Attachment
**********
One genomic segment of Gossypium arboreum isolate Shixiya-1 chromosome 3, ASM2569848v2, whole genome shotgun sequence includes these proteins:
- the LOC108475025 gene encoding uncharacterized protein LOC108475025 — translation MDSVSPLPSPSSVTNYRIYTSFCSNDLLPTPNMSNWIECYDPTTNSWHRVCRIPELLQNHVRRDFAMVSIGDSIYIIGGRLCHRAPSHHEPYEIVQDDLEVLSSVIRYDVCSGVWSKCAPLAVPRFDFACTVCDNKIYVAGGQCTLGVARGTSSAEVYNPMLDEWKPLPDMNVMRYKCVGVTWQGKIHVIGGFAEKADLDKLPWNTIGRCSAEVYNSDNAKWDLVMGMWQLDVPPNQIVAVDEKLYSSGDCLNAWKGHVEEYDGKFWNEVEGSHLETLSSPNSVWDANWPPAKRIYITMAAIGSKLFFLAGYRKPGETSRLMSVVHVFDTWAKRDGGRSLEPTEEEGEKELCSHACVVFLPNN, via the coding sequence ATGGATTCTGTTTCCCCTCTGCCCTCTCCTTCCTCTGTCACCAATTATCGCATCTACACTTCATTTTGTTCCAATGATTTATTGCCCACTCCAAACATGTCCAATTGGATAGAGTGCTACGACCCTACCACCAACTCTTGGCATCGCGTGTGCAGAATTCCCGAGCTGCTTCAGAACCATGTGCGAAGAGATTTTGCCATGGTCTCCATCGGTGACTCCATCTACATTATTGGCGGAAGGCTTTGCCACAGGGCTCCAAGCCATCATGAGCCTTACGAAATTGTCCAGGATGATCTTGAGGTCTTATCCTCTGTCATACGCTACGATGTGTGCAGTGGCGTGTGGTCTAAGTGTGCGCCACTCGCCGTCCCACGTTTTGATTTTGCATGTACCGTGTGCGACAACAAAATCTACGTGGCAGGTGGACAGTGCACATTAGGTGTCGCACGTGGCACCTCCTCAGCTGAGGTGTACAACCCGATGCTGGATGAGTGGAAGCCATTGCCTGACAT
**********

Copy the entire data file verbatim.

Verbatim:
One genomic segment of Gossypium arboreum isolate Shixiya-1 chromosome 3, ASM2569848v2, whole genome shotgun sequence includes these proteins:
- the LOC108475025 gene encoding uncharacterized protein LOC108475025 — translation MDSVSPLPSPSSVTNYRIYTSFCSNDLLPTPNMSNWIECYDPTTNSWHRVCRIPELLQNHVRRDFAMVSIGDSIYIIGGRLCHRAPSHHEPYEIVQDDLEVLSSVIRYDVCSGVWSKCAPLAVPRFDFACTVCDNKIYVAGGQCTLGVARGTSSAEVYNPMLDEWKPLPDMNVMRYKCVGVTWQGKIHVIGGFAEKADLDKLPWNTIGRCSAEVYNSDNAKWDLVMGMWQLDVPPNQIVAVDEKLYSSGDCLNAWKGHVEEYDGKFWNEVEGSHLETLSSPNSVWDANWPPAKRIYITMAAIGSKLFFLAGYRKPGETSRLMSVVHVFDTWAKRDGGRSLEPTEEEGEKELCSHACVVFLPNN, via the coding sequence ATGGATTCTGTTTCCCCTCTGCCCTCTCCTTCCTCTGTCACCAATTATCGCATCTACACTTCATTTTGTTCCAATGATTTATTGCCCACTCCAAACATGTCCAATTGGATAGAGTGCTACGACCCTACCACCAACTCTTGGCATCGCGTGTGCAGAATTCCCGAGCTGCTTCAGAACCATGTGCGAAGAGATTTTGCCATGGTCTCCATCGGTGACTCCATCTACATTATTGGCGGAAGGCTTTGCCACAGGGCTCCAAGCCATCATGAGCCTTACGAAATTGTCCAGGATGATCTTGAGGTCTTATCCTCTGTCATACGCTACGATGTGTGCAGTGGCGTGTGGTCTAAGTGTGCGCCACTCGCCGTCCCACGTTTTGATTTTGCATGTACCGTGTGCGACAACAAAATCTACGTGGCAGGTGGACAGTGCACATTAGGTGTCGCACGTGGCACCTCCTCAGCTGAGGTGTACAACCCGATGCTGGATGAGTGGAAGCCATTGCCTGACAT